Art by José Luís Agapito/Flickr (Creative Commons)
Immigration officials may not have intentionally misled lawmakers or the public about the controversial Secure Communities immigration enforcement program, but their communication strategy was a mess, according to an investigation by Homeland Security's Office of Inspector General.
The OIG investigation was requested last year by California's Rep. Zoe Lofgren, a Democrat from San Jose, after states and local jurisdictions trying to withdraw from the federal fingerprint-sharing program began learning they could not. It's one of two new OIG reports related to Secure Communities, the other addressing the program's operations.
The communications analysis is perhaps the most interesting of the two, among other things examining the Secure Communities memorandums of agreement, called MOAs, which states and jurisdictions signed after the program began rolling out in late 2008.
A post last week examined an attempt by some California lawmakers to keep the children of deported immigrants out of foster care, a growing problem as record deportations lead to more separated families. It briefly cited a new federal report on deported parents that had just begun trickling out to legislators.
The details of the report, now making the rounds, are impressive. During the period between January 1, 2011 and June 30, 2011, according to the report, U.S. Immigration and Customs Enforcement removed 46,486 immigrants from the country who claimed to be the parent of at least one U.S. citizen child.
The seven-page report to Congress is part of a federal response to lawmakers seeking more data from ICE on deported parents of U.S. citizen children. Interestingly, it cites a Homeland Security estimate from 2009 that tallied more than 100,000 parents of U.S. citizen children removed between 1998 and 2007. Spread out over several years, that's a relatively low number in comparison. Since then, as deportations have increased, so naturally have the deportations of parents.
Photo by olongapowoodcraft/Flickr (Creative Commons)
Announcing a nationwide series of immigration sweeps this morning, U.S. Immigration and Customs Enforcement officials tallied up the arrests of what ICE director John Morton termed in "3,168 fewer criminal aliens and egregious immigration law violators in our neighborhoods across the country."
But as it typically goes with these operations, which have grown larger in recent months as the Obama administration carries out its mandate to arrest convicted criminals, the breakdown of the immigrants arrested is complicated. Not all are high-profile offenders; in fact, not all are convicts.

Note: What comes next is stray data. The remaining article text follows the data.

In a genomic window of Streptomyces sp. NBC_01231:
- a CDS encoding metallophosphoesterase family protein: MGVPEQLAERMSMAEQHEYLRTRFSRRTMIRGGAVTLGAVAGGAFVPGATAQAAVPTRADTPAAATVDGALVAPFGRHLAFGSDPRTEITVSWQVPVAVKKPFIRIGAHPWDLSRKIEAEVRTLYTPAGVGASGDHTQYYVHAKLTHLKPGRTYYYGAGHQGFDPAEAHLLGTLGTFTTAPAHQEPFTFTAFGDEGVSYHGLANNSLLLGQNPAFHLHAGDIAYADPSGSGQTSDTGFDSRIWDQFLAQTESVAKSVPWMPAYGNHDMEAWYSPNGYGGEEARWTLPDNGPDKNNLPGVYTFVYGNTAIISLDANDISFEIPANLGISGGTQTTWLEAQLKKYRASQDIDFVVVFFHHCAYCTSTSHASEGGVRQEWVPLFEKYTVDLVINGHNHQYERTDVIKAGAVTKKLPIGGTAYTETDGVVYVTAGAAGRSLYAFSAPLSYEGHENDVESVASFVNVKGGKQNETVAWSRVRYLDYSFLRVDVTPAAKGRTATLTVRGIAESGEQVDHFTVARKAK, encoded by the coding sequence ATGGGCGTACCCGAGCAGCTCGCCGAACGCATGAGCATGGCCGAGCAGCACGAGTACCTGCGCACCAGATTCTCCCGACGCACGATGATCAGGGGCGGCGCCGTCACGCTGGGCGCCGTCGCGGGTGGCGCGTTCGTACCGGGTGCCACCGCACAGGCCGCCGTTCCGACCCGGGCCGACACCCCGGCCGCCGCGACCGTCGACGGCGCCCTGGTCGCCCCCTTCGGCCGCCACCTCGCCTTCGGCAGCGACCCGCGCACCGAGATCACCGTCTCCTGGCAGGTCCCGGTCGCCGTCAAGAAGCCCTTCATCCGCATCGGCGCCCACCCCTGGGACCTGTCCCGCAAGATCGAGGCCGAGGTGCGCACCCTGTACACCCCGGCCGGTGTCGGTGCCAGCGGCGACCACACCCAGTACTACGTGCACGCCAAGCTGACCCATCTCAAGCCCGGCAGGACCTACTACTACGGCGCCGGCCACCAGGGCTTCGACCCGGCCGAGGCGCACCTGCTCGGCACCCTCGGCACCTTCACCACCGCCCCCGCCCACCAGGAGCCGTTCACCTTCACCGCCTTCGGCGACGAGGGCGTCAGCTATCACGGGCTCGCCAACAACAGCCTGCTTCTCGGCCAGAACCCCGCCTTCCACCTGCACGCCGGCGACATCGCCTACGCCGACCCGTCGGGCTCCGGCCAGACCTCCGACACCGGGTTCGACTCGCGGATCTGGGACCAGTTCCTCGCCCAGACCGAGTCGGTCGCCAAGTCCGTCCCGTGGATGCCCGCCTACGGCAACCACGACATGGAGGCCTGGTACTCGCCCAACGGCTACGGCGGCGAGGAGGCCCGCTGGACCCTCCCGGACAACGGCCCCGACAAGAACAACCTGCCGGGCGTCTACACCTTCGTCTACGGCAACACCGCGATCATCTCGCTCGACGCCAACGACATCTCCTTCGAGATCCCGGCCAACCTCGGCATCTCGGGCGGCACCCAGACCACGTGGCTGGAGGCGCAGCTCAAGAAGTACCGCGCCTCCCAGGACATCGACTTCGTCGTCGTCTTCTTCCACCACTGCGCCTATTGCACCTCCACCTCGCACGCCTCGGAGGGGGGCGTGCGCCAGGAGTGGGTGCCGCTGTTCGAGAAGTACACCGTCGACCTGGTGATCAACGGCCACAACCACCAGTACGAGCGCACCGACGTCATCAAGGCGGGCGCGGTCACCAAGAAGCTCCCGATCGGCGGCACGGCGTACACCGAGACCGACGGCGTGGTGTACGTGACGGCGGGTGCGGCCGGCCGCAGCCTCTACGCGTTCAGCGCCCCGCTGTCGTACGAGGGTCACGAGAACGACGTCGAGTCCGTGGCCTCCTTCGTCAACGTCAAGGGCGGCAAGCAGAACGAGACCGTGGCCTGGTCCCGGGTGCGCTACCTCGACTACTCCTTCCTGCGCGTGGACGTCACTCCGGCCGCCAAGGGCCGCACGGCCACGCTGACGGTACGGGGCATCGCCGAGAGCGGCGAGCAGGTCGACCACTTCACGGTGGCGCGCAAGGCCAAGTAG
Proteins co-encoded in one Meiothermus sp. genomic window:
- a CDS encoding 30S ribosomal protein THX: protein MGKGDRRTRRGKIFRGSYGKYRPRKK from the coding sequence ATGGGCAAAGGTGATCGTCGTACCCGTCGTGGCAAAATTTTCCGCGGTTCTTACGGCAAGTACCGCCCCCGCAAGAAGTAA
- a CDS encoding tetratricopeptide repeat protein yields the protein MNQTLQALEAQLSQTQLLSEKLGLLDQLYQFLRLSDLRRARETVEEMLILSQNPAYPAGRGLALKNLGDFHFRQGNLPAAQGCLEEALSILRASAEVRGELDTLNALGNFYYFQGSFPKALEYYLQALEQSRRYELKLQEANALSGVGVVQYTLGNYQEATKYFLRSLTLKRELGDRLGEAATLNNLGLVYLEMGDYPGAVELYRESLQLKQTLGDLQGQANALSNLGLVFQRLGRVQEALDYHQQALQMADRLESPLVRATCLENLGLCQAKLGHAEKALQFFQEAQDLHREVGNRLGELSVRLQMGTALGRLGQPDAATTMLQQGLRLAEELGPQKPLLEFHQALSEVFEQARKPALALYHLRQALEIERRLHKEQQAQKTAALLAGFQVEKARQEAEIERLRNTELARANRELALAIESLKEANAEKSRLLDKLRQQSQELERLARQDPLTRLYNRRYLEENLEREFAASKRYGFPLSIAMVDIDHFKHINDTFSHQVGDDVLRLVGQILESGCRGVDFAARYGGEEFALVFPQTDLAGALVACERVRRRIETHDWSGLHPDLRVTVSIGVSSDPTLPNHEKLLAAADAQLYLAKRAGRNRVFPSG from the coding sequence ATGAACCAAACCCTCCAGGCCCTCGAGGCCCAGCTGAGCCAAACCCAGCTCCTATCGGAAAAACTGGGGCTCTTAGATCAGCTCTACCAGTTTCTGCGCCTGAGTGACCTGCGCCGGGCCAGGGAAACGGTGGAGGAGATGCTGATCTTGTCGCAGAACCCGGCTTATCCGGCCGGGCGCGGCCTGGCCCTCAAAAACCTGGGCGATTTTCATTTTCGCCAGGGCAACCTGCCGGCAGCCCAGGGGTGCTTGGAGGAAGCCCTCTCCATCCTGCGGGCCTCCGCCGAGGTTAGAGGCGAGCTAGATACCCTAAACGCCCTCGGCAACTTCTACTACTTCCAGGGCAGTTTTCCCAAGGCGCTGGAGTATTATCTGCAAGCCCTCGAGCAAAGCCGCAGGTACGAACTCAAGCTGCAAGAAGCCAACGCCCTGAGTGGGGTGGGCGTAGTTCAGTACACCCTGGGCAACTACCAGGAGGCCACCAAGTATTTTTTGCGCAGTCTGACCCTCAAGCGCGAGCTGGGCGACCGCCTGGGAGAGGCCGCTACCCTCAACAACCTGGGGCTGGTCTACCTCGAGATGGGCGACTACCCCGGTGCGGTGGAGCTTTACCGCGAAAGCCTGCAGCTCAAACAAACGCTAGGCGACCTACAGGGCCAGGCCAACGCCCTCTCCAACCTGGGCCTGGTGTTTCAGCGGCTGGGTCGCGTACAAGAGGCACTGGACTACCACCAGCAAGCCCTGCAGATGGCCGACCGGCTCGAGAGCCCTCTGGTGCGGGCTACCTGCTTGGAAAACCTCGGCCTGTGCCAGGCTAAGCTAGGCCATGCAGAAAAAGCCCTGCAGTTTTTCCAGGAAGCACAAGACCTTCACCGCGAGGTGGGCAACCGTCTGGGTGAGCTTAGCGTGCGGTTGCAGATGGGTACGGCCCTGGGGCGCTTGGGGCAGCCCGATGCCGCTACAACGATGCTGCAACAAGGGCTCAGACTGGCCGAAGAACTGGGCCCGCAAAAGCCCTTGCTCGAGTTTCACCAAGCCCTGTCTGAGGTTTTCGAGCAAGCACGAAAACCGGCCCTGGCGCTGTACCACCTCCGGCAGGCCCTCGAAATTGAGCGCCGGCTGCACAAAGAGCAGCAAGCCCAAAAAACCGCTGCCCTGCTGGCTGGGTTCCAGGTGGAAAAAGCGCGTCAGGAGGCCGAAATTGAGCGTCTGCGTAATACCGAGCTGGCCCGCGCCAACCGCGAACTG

Here's ICE's local breakdown from Los Angeles, where of the 206 people apprehended, 106 had convictions for serious or violent crimes, according to the agency:
106 with Level I Convictions (Convicted of serious crimes, such as homicide, rape, drug trafficking, threats to national security and other “aggravated felonies,” or convicted of two or more felonies.)
85 with Level II Convictions (Convicted of a single felony, such as a property crime or extortion, or convicted of three or more misdemeanors.)
5 with Level III Convictions (Convicted of up to two misdemeanors, such as minor drug offenses and disorderly conduct.)
10 with no prior convictions
Almost three years ago, after a flurry of lawsuits alleging overcrowding, shoddy medical care and the unlawful detention of children in one former prison-turned-immigrant detention center in Texas, Homeland Security officials announced they'd be reforming the immigrant detention system.
The jury is still out on how much of those planned reforms have taken root; last fall, a report put out by an international human rights organization suggested that in spite of promises to make detention centers more liveable, "the overwhelming majority of detainees are still held in jails or jail-like facilities."
Enter what U.S. Immigration and Customs Enforcement is calling its "first-ever designed-and-built civil detention center." It's in Karnes City, Texas and is owned by Karnes County, with the county acting as middleman between ICE and The Geo Group, a private prison company. As is standard practice, counties contract with these companies to develop immigrant detention centers for the government, receiving a cut of the revenue in exchange.
Are the prosecutorial discretion guidelines issued by the Obama administration last year having an effect on the number of deportation cases that the administration is pursuing?
A new Syracuse University report suggests yes, federal immigration officials say no, and some lawmakers are calling "amnesty" nonetheless.
First, the report: Issued in recent days by the Transactional Records Access Clearinghouse at Syracuse University, the number of deportation proceedings begun in the nation's immigration courts between October and December of last year (the first quarter of federal fiscal year 2012) "fell sharply to only 39,331 — down 33 percent from 58,639 filings recorded the previous quarter," a drop of more than 10,000 cases filed. The report notes that since filings are typically lower at that time of year, the numbers were adjusted for seasonal drop-off. It continues: